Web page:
Address: B.2 22 George Square
City: Edinburgh, Scotland - EH8 9LF
Country: United Kingdom
Currently an Assistant Professor/Lecturer in the School of Geography, Politics, and Sociology at Newcastle University, I hold a dual Ph.D. in Political Science and Women’s, Gender, and Sexuality Studies from the Pennsylvania State University. I am also Associate Editor of Representation: Journal of Representative Democracy. I have also been recognized as an Emerging Diversity Scholar by the University of Michigan’s National Center for Institutional Diversity. Currently, I serve as Secretary in the Midwest Political Science Association’s Women’s Caucus and as an elected member of the executive council of the Women and Politics Research Section of the American Political Science Association. Prior to joining Newcastle University, I taught in the Department of Government at Smith College in Northampton, MA.Prior to joining the dual degree program at Penn State, I obtained an M.A. in Intercultural Service, Leadership, and Management at the World Learning SIT Graduate Institute in 2010. I received a B.A. in American Studies and Studio Art with a minor in International Peace Studies from the University of Notre Dame in 2006. When I am not at school, I enjoy reading fiction, watching indie films, and traveling. Traveling to most of Asia, Europe, the Americas, and South Africa have propelled my interest in gender and politics in a transnational, comparative context. My traveling experiences inspire my constant questioning of existing structures and institutions. As I continue to be amazed by the beauty in the world, it is my dream to backpack around the world one day.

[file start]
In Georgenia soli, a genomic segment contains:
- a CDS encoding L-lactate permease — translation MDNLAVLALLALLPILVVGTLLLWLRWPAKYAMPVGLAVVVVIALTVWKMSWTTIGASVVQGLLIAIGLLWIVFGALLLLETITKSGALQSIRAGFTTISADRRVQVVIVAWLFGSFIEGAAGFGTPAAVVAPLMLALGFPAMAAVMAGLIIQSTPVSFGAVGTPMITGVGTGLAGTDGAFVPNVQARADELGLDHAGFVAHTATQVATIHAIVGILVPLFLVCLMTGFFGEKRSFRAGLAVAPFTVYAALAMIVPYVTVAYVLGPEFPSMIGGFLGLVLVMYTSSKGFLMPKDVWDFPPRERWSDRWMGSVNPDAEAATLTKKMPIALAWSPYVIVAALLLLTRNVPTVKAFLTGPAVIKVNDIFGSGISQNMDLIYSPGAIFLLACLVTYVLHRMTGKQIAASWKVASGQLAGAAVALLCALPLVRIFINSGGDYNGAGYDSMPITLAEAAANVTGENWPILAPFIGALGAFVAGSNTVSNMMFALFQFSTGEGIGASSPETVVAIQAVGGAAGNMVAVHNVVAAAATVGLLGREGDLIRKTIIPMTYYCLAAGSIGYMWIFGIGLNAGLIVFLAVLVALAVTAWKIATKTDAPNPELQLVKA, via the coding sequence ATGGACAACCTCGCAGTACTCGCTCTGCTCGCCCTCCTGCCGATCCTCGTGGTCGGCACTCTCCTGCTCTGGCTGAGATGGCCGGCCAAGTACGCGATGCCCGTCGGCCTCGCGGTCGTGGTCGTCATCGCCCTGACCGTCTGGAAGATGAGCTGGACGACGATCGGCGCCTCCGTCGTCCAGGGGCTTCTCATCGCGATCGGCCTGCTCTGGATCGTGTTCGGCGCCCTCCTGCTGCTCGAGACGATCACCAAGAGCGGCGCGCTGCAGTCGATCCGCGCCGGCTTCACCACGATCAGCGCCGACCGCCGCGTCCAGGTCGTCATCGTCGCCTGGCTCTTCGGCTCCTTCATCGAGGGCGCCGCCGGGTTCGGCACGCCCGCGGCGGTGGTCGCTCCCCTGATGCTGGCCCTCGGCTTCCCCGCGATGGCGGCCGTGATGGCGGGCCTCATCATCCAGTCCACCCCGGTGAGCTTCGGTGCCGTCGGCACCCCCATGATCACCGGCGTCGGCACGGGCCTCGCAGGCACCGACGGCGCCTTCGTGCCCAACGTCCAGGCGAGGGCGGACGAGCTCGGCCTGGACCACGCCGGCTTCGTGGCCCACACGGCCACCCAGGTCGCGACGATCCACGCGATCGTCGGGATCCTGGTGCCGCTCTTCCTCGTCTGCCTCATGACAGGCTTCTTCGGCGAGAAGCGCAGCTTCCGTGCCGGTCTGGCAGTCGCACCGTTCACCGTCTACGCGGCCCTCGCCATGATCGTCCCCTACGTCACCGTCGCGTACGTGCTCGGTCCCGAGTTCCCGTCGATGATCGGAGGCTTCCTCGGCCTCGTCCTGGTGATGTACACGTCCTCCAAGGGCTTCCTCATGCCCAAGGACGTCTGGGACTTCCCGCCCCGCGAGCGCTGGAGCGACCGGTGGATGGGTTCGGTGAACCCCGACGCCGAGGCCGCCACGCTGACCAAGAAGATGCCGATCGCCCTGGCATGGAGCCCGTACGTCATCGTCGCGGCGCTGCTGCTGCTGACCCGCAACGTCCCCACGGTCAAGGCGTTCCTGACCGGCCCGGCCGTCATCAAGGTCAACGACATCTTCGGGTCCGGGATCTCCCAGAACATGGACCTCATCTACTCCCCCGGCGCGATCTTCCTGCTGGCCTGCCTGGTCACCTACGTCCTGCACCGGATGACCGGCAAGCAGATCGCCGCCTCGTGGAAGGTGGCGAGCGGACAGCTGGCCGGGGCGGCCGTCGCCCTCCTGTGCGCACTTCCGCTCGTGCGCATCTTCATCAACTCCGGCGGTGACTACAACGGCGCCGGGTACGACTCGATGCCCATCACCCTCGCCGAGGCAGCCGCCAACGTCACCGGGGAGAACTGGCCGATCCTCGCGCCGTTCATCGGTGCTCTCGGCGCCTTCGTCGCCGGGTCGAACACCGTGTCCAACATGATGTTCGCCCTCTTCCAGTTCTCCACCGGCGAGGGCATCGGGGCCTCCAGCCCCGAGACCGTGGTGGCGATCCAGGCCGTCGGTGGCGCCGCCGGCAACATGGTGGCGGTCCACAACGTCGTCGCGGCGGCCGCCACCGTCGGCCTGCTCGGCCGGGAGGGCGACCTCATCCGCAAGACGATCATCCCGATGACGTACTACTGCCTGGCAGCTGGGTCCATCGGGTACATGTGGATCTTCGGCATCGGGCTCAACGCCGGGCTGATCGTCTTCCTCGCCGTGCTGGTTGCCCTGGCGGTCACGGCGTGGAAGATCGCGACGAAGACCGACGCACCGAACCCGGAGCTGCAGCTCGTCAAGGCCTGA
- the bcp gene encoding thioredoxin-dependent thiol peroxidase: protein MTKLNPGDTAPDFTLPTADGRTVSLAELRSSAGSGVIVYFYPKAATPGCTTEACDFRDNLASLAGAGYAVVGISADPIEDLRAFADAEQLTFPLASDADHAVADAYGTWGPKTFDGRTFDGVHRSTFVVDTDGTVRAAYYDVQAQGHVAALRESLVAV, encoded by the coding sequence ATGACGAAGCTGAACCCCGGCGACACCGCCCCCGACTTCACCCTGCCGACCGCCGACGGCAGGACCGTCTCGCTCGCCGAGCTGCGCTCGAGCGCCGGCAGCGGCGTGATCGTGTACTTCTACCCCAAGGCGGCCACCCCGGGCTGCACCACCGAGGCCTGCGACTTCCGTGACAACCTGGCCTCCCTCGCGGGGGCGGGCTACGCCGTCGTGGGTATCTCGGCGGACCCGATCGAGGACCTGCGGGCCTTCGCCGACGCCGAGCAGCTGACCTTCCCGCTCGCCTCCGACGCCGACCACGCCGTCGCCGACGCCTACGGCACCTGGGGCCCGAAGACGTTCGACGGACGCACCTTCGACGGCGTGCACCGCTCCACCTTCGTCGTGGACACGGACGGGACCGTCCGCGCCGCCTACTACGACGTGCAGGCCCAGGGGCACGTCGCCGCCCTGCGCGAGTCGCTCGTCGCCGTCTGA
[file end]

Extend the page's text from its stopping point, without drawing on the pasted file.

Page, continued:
Gender and Politics
Immigration & Citizenship
Women's Political Representation
My research focuses on the cross-national comparison of gender and politics, specifically the ways contexts shape the gender gap in political attitudes and activities. Utilizing multilevel modeling approaches, my work examines the influence of female political leaders on women’s political participation. Particularly, my research investigates the role model effect of cabinet ministers in democracies, a previously ignored political arena, and the role model effect of legislators in Asia, a grossly underexplored area in extant studies. I also evaluate how social movements affect adolescents’ attitudes toward gender roles and influence their propensity to protest. I have published in Politics & Gender and Political Research Quarterly and been featured in The Washington Post Monkey Cage: Three surprising facts about the protesters at the Republican National Convention and Who were the protesters at the Democratic National Convention this week?In Gendering Immigration: Media Framing of Immigration and Public Opinion on the Huddled Masses, I analyze gender in media framings of immigration and immigrants and the varying media framings’ impacts on citizens’ attitudes about immigrants. Employing cross-national content analysis and survey experiments, I investigate the gender/gendered differences in the media constructions of immigration and their effects on native citizens’ acceptance of male and female immigrants in Hong Kong, Taiwan, the United Kingdom, and the United States.